Trip Start May 14, 2010
5Trip End Jul 25, 2010
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"OMG! Right now I am sitting outside a village registrar office BY MYSELF! The wind just blew dirt all over my feet and in my face. Definitely just put my BIG AMERICAN sunglasses on to keep the dirt from blowing in my eyes. So much for trying to fit in. I'm unbelievably uncomfortable."
I went to Sanand village with two interns from CSJ, Pradyuman and Niyati. They were sent to record data on land owned by women. My supervisor at CSJ thought it would be a good experience for me to go. Let's just say it was an experience.
We rode in a rickshaw to get to the village. My first time in a rickshaw
When we arrived at the village, we entered this tiny office. There were people in every nook and cranny. Good thing I'm not claustrophobic. While in the office, Pradyuman and Niyati talked, in Gujarati, to several people, filled out a document detailing their reason for visiting the office and purchased a stamp to place on this document.
From my observations, Indian local government is incredibly bureaucratic--lots of red tape. They send you from person to person. We waited for over an hour, walking in and out of the office and talking to various men. Oh yes, almost everyone at this office was male. The only women I saw were there waiting to give their fingerprints.
Of course I had no idea what anyone was saying. I did, however, hear Pradyuman say America and point to me
Eventually Pradyuman and Niyati were given the book they needed, and were able to start recording the data. For at least two hours, I stood waiting for them to finish. I refused to go and sit in the courtyard by myself, because of the dirt and unfamiliarity of the environment. However, after a while Niyati persuaded me to go sit. It was at least 110 degrees outside and she worried if I stood for too long I would get sick.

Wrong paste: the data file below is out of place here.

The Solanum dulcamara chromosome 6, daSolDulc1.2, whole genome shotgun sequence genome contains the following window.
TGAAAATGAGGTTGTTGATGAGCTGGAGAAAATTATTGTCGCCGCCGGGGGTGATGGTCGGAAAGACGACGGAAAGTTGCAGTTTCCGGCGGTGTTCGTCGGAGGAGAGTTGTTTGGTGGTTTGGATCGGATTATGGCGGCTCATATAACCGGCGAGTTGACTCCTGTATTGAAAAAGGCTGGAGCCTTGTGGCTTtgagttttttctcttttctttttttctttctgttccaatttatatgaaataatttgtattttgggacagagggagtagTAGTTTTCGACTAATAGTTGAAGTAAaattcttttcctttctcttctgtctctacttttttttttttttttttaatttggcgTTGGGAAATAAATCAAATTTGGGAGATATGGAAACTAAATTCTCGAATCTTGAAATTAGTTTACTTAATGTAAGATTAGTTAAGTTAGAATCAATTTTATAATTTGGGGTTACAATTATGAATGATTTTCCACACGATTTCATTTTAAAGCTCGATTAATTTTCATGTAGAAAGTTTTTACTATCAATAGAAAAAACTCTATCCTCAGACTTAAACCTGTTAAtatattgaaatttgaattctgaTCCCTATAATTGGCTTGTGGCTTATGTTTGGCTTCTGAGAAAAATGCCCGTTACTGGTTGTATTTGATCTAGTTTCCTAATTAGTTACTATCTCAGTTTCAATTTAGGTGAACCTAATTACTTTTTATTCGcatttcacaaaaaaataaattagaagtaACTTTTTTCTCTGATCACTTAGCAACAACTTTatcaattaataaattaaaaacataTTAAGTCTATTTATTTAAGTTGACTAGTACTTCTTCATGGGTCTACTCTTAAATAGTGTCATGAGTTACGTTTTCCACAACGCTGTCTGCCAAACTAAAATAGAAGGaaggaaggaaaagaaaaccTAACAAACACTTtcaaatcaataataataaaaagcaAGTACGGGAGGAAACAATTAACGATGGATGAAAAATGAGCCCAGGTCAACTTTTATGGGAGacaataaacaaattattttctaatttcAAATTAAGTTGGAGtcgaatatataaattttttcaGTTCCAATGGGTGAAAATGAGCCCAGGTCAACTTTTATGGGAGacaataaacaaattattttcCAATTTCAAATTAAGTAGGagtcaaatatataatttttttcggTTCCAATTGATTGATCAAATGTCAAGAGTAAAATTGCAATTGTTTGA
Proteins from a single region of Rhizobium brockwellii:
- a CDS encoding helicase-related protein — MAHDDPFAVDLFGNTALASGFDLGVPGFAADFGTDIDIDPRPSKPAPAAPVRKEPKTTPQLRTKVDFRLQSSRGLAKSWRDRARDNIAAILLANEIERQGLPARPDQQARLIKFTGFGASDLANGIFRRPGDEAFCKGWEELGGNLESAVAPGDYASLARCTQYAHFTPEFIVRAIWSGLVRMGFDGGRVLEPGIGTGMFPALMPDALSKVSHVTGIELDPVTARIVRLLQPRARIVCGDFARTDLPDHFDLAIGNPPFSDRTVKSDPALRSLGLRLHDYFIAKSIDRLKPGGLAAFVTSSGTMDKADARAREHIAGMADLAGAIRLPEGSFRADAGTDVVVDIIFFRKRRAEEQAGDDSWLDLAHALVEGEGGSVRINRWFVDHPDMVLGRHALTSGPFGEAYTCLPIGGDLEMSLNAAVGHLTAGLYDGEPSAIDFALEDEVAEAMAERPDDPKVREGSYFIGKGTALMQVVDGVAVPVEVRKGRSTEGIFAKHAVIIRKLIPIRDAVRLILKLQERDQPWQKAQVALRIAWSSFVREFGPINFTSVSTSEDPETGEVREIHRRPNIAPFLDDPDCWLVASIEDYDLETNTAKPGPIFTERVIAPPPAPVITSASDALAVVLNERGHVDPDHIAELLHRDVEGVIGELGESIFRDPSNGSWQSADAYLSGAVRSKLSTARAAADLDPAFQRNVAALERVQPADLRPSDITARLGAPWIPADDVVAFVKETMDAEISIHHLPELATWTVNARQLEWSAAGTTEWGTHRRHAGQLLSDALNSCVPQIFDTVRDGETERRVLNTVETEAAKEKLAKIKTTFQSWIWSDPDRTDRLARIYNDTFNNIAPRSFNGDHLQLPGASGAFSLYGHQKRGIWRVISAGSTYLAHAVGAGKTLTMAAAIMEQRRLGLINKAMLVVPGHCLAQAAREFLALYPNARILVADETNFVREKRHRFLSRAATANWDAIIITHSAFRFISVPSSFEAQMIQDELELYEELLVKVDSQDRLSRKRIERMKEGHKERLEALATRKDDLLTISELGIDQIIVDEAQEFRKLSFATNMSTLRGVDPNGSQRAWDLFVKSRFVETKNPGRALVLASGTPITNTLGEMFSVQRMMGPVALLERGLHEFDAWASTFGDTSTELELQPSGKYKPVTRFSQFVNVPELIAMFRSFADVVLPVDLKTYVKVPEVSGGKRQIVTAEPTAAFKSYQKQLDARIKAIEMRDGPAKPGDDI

While I sat in the courtyard I felt like I was in a freak show. Everyone was staring at me, especially the men. I know they stared because I look different, but it felt awkward. I have to say everyone was really nice, though. One man offered me cold water on several occasions, and Pradyuman took me to a store nearby to get a Fanta and chips.
The quote, above, from my journal depicts EXACTLY how I was feeling in that moment. Much of the time I spent in Sanand village was incredibly uncomfortable. Everything was foreign to me, and I could not understand a word being spoken. However, looking back, I am extremely grateful for the experience. In the words of my CSJ supervisor, it was a "good experience."
Not only did I walk away with insight on Indian local government, but I also learned a few things about myself and now have two new friends. Reflecting on this experience has made me aware of the little things I take for granted. There was a moment, as I was sitting in the blazing heat, amidst dirt and garbage, that I needed to lick my lips. I was frustrated because I couldn't--they were dirty, and I had nothing clean to wipe my face with. I never imagined I would appreciate licking my lips so much! It's amazing how this experience has forced me to see things differently, and appreciate the little subtleties of life.
As a result of this trip, I started keeping a gratefulness diary. Each night I write down five things I am thankful for, and try not to repeat the same things. This new ritual of mine forces me to look for new things to be grateful for everyday. It's a great feeling, and it puts me in a peaceful frame of mind right before falling asleep.
What are you thankful for?